Anyway, I think I might have told you about our dog. He was a great big fool of a hound, and we had bought him thinking that he was another kind of dog entirely. We called him Archibald Scott-Moncrieff, which soon got shortened to Archie, and he was a black retriever who took his vocation seriously. In fact he was such a determined retriever that he would retrieve things that had never been thrown, and find things that hadn't been lost, so that all the time the house was being filled up with objects that had nothing in common except that they all had nasty, slimy streaks of dog- drool all over them.
At one time Archie got delusions of grandeur and came back from walks with 15-ft branches of oak in his maw. Then he would get stuck at the gate.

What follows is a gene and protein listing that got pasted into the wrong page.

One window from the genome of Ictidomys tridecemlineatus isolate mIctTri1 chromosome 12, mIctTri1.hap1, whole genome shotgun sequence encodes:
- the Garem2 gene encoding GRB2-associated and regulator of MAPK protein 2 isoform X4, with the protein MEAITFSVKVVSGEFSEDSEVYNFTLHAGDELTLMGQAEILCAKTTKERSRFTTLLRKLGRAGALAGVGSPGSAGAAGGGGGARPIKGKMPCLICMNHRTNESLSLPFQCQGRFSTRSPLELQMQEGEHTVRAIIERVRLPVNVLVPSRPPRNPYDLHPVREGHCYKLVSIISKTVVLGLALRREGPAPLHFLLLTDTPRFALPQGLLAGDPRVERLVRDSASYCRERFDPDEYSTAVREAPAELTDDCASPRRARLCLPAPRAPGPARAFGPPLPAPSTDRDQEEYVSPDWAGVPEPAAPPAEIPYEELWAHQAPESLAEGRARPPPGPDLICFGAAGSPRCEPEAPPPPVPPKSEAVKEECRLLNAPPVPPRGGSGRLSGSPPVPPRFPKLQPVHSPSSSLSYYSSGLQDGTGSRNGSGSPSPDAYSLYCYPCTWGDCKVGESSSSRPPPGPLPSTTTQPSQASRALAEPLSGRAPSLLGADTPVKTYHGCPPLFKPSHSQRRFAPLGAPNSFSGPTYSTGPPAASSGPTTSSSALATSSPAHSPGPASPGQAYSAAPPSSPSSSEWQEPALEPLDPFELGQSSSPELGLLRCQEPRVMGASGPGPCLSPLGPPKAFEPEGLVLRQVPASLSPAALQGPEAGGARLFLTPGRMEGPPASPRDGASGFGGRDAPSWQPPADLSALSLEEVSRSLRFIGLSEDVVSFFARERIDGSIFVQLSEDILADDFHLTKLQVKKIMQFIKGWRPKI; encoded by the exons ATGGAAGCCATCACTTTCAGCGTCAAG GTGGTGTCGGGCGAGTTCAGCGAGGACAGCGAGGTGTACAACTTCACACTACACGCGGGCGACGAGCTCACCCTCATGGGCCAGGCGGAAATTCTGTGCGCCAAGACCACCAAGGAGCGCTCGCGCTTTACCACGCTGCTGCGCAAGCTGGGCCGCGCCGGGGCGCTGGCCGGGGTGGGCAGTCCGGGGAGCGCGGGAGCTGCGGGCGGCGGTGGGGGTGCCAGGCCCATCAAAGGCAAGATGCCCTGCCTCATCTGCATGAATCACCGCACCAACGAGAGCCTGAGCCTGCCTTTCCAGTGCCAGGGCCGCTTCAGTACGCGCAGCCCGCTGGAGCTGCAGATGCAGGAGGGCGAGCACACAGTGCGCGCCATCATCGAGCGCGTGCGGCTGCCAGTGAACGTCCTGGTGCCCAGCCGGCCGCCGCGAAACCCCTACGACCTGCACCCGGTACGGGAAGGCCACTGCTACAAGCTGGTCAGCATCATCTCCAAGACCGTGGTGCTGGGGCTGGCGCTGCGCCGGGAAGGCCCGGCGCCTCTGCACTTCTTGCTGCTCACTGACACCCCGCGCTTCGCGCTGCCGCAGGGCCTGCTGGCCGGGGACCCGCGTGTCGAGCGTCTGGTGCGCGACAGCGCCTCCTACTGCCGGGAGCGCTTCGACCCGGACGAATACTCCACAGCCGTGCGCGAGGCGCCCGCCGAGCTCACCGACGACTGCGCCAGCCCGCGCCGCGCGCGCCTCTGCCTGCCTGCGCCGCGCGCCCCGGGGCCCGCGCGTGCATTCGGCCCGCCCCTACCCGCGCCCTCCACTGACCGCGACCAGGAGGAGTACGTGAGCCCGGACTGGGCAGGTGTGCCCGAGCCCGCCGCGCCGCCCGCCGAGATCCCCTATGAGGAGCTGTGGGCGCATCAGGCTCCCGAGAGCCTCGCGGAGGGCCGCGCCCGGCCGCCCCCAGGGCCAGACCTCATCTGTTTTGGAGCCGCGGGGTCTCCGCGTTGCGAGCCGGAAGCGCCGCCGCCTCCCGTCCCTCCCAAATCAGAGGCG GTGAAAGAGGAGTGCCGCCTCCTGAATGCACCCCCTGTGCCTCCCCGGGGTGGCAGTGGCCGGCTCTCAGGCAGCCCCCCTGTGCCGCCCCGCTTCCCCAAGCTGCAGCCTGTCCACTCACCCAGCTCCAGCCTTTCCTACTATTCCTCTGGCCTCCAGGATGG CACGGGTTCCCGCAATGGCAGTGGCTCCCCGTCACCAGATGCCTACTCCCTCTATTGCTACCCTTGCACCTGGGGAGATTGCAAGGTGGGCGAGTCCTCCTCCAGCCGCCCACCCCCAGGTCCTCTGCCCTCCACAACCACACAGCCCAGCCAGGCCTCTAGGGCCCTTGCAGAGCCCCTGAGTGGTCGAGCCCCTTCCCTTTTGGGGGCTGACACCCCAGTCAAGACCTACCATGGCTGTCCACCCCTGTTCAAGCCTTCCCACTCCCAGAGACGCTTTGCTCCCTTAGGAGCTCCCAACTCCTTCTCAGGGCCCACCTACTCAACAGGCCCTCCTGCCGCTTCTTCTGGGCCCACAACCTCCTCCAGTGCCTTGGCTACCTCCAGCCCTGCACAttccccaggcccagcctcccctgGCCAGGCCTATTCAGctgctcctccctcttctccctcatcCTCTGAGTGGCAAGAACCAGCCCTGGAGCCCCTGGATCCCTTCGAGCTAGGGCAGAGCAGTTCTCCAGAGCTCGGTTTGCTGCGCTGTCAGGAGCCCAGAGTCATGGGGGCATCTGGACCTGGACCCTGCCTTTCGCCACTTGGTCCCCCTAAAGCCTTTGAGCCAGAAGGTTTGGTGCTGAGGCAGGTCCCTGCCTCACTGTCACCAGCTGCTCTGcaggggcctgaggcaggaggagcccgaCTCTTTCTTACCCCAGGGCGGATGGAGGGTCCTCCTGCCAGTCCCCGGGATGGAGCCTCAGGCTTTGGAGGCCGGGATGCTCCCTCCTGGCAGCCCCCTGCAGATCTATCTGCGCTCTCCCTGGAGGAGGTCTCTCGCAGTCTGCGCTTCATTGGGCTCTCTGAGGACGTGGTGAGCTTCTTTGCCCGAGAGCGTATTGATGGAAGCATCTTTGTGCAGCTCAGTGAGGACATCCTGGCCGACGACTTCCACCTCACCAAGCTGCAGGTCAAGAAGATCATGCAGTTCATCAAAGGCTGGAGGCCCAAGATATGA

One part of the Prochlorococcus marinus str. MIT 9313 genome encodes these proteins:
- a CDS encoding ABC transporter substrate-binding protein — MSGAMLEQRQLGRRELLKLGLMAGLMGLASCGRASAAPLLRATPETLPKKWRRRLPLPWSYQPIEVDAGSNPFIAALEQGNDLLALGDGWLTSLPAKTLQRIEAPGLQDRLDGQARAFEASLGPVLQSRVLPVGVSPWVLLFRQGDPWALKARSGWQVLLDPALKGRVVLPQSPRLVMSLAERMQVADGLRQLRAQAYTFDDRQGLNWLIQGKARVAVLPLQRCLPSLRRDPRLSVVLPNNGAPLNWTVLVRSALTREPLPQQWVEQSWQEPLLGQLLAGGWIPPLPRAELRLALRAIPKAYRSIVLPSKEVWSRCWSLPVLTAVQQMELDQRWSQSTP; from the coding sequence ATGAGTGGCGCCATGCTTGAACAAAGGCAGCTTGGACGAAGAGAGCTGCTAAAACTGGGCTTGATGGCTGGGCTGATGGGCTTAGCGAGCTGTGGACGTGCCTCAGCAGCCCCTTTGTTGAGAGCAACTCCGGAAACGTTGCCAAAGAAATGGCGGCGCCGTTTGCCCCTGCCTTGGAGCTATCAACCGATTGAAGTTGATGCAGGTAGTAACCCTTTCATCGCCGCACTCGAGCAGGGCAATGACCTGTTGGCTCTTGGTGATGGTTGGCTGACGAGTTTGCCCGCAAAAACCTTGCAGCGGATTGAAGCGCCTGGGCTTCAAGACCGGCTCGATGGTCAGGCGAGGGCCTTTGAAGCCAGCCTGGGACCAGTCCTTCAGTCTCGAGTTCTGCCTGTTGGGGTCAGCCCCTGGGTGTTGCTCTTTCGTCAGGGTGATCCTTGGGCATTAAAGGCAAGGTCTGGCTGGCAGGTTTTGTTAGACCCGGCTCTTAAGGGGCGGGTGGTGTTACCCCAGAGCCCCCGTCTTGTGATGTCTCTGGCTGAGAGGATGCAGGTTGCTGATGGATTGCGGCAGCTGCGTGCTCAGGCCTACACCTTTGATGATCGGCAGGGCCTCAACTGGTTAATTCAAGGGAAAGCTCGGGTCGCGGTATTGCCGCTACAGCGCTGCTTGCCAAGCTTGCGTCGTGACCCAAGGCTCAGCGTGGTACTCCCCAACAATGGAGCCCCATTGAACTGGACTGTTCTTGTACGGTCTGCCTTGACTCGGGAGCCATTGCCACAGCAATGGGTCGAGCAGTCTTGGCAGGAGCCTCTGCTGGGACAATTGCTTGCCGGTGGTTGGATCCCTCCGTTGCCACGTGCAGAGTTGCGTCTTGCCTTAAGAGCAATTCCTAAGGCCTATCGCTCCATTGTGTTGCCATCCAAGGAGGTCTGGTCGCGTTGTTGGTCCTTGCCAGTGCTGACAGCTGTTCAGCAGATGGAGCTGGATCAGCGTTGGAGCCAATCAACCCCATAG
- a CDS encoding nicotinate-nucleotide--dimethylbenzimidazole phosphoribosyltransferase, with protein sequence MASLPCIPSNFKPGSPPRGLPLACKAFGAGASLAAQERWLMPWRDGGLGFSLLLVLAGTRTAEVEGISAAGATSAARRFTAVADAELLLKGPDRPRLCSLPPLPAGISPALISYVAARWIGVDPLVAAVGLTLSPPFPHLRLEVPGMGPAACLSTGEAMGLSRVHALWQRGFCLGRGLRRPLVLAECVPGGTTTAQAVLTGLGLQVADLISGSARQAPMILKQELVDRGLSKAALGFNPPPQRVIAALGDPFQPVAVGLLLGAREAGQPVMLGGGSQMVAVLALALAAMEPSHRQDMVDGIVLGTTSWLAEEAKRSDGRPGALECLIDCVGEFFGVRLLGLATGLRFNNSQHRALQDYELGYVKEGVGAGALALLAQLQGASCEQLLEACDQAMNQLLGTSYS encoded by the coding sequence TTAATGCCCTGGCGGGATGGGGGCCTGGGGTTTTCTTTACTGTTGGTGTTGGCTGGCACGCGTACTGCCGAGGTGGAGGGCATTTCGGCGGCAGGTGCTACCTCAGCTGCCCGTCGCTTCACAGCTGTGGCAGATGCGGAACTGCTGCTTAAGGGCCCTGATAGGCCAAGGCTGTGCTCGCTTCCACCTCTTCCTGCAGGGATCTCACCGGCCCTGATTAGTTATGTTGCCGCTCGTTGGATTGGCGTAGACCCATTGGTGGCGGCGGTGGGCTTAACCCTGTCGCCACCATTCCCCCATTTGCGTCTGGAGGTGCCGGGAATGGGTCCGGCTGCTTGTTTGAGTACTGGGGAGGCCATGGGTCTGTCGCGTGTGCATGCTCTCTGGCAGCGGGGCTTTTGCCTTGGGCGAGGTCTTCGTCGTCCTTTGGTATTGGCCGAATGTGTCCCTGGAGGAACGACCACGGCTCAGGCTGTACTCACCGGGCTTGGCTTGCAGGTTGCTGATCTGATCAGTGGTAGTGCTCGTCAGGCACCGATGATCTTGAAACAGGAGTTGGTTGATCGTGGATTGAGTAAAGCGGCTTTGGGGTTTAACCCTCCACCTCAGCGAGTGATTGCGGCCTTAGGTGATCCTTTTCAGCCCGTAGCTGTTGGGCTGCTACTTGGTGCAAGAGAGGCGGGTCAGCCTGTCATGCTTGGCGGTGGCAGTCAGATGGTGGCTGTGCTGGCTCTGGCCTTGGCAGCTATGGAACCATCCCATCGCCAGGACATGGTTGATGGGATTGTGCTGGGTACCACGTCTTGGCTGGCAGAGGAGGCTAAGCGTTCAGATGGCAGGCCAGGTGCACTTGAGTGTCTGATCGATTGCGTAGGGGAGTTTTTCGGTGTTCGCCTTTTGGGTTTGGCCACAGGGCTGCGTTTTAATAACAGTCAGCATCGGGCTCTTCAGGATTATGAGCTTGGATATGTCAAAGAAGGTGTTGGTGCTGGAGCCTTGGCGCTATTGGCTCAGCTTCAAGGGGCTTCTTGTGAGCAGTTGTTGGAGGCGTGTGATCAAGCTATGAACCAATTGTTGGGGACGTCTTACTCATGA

All this retrieving gave me a notion, and so it was that one day at lunch I said to my mother, "Mother, do you think it would be a fine idea to train Archie to retrieve eligible spinsters?'
My mother looked up from slurping her soup, and eyed me. "Well," she said, "I have my doubts."
"Why's that, then?"
"Because a dog's 'eligible' might be a funny thing, and not to your satisfaction, I might believe."
"Nonetheless..." I said.
"No harm in having a try, then," she observed, " but don't hang any washing on it."
Of course the difficulty wasn't with the notion, but with how to put it into practice. How does one train a dog to retrieve women who are specifically good-looking, intelligent, amenable, amusing, playful but faithful, fond of housework, and prepared to put up with my mother? The only way to do this would have been to find such women myself, and work out a system of rewards for Archie whenever he got hold of one by the sleeve and dragged her in my direction. But obviously, if I had to find such women in order to train the dog, then I might as well just do all the finding myself and leave Archie out of it.